1. Establishing a Foreign Interest Company (FIC)

        Work and residency permits can be obtained for relevant employees and Directors, as well as their family members.

        1. Establishment of a Small/Medium Size Innovative Enterprise (Start-up Visa)

        The core goal of the Cyprus start-up visa scheme is to allow talented, non-EU entrepreneurs to reap the benefits of residing and working in Cyprus. There are two main schemes: (1) the Individual Start-up Visa Scheme; and (2) the Team Start-up Visa Scheme. This visa is available for one year, with the option to renew and allows you to work and reside in Cyprus.

        1. Permanent Residence through Investment Program (PRP)

        Applicants must make an investment of at least €300,000 in one of the investment categories required under the programme, the most popular of which are real estate and investing capital into in a Cyprus company. They must also have an annual income of at least €50,000 and deposit a minimum €30,000 into a bank account in Cyprus, for a minimum period of three years.

        1. Other less popular options available that our team can help with

        There are less individuals using these permits due to their specific nature. However, for the right individual they can be the right choice. These include the Permanent Residence Permit on a Visitor Basis (Category F) Permit. This doesn’t allow you the right to work but you can still receive income from overseas, such as a pension or dividends. There is also a Digital Nomad Visa, however the cap of the total amount of allowed applications has been reached and therefore this programme is currently unavailable.

        If you would like to hear more about each option, please contact a member of the team here in Cyprus and we will be more than happy to run through the options in full detail with you and discuss what might be best for you.

        What are the Advantages of Becoming a Cyprus Tax Resident?

        Cyprus non-domicile status can be an effective means to optimise personal wealth planning. The advantages of becoming a Cyprus tax resident, an option for individuals not previously tax resident in Cyprus, include the following:

        1. Non-Domicile Status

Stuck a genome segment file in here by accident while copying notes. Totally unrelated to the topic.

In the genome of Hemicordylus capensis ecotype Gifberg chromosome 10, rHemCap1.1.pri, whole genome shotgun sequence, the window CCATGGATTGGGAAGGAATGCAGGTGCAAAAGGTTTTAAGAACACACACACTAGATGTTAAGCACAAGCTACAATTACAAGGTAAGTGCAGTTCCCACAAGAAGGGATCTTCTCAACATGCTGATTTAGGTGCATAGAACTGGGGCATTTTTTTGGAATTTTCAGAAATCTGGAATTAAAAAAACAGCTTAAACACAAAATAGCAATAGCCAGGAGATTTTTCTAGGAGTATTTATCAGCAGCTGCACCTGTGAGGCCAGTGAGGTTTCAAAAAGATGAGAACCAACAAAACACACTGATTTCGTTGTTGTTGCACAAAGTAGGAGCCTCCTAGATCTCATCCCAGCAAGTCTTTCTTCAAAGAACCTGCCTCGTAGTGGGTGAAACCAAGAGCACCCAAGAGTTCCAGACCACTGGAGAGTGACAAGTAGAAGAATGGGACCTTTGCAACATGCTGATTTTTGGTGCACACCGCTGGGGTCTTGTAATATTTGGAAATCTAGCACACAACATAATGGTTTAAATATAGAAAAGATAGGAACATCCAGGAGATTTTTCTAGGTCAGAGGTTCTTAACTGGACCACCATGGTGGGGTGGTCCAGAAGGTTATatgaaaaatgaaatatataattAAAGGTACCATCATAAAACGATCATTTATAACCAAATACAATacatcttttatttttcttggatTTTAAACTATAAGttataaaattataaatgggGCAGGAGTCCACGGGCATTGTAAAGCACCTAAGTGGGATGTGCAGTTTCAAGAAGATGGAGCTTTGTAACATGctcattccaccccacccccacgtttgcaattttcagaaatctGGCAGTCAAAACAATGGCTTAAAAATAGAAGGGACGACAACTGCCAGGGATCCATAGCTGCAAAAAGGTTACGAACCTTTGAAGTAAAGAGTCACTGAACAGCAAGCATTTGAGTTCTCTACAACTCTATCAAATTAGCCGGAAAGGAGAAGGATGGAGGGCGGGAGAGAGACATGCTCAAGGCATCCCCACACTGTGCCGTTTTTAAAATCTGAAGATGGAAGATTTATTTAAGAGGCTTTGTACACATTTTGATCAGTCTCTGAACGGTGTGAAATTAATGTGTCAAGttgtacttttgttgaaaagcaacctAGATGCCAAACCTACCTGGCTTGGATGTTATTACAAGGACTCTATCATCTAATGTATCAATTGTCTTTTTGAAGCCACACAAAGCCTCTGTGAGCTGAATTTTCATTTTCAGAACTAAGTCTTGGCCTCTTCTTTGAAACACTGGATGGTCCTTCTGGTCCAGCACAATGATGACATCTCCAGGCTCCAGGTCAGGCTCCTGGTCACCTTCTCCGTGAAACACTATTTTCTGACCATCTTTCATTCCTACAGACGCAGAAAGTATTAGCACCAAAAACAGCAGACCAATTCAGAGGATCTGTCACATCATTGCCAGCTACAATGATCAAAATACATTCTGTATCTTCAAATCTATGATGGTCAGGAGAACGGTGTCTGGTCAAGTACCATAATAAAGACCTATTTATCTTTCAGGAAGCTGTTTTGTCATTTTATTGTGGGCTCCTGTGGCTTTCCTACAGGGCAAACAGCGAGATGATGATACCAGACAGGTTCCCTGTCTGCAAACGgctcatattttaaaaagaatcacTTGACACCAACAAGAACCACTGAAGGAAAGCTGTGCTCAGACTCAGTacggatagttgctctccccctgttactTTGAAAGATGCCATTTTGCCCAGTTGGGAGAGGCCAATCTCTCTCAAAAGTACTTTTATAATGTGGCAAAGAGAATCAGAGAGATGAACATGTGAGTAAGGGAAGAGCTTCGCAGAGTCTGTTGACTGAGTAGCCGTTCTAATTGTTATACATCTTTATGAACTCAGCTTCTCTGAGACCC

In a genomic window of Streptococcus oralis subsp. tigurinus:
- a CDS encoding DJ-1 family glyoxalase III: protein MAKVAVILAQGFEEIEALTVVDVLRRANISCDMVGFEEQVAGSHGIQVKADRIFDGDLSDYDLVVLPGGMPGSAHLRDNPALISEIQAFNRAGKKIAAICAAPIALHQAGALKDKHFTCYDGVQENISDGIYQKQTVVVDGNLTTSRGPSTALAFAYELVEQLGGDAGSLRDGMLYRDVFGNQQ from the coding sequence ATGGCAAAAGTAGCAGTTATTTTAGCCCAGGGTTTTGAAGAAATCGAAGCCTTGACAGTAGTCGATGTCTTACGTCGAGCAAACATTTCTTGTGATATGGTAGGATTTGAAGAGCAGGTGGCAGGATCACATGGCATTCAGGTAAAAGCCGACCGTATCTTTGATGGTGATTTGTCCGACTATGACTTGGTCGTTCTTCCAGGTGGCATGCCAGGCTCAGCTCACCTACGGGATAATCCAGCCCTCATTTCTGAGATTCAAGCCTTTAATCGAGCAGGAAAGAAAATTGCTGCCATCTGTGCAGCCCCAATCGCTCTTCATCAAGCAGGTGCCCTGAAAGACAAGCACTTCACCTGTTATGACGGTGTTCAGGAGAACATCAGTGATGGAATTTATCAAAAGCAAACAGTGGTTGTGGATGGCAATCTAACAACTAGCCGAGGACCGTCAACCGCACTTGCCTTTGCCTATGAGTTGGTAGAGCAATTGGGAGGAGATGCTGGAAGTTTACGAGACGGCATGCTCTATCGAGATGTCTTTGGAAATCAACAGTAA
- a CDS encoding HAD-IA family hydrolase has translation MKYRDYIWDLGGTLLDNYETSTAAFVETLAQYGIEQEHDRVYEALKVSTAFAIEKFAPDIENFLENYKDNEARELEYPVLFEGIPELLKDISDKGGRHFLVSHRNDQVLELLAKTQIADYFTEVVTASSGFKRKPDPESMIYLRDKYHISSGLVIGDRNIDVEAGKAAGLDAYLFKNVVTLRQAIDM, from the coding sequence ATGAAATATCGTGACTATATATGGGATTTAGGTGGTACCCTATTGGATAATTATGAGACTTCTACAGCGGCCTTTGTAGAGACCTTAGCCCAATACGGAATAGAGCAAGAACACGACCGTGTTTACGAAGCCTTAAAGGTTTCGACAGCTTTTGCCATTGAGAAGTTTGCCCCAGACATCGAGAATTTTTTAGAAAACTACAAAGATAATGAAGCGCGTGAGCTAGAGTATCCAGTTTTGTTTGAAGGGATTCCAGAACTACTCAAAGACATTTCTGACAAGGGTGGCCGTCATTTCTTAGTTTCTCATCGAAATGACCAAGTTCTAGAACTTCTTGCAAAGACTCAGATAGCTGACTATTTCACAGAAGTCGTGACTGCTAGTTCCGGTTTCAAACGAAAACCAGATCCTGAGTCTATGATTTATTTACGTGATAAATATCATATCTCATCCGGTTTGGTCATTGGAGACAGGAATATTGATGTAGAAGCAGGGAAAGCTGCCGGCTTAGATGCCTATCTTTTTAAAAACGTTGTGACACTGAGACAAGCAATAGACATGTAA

The non-domicile tax regime is particularly interesting for individuals whose main source of income isn’t salary based. This is because the following sources of income attract a 0% tax rate in Cyprus:

        • Dividends
        • Interest income
        • capital gains, other than on the sale of immoveable property in Cyprus

        There are also other tax advantages, including a low rate of tax on foreign pension income, as well as no wealth or inheritance taxes.

        The zero tax benefits, mentioned above, are enjoyed even if the income has a Cyprus source and/or is remitted to Cyprus.

        1. Employment Income Tax Exemption

        For those that do receive a salary, Cyprus has recently updated its income tax laws and now has some very attractive income tax exemptions for those Non-Domiciled Tax Residents who do take up employment in the Republic.

        1. The 50% exemption:

        50% of the remuneration of employees whose first employment in Cyprus began on, or after, 1 January 2022 is exempt from income tax for a period of 17 years, provided that their annual remuneration exceeds €55,000, and the employees were not residents of Cyprus for a period of, at least, 15 consecutive years before the commencement of their employment in Cyprus.

        1. The 20% exemption:

        Individuals whose first employment in Cyprus began after 26 July 2022 and earn less than €55,000 are eligible for a 20%, or €8,550 exemption (whichever is lower) from their employment income, for a maximum period of 7 years provided that the employee was not a resident of Cyprus for a period of, at least, 3 consecutive years before the commencement of their employment in Cyprus.

        1. Tax Exemption on Income from Employment Outside Cyprus

        Individuals who are employed outside of Cyprus, for more than 90 days in aggregate in a tax year, by a non-Cyprus tax resident employer or foreign permanent establishment of a Cyprus tax resident employer, are exempt from income tax on this income.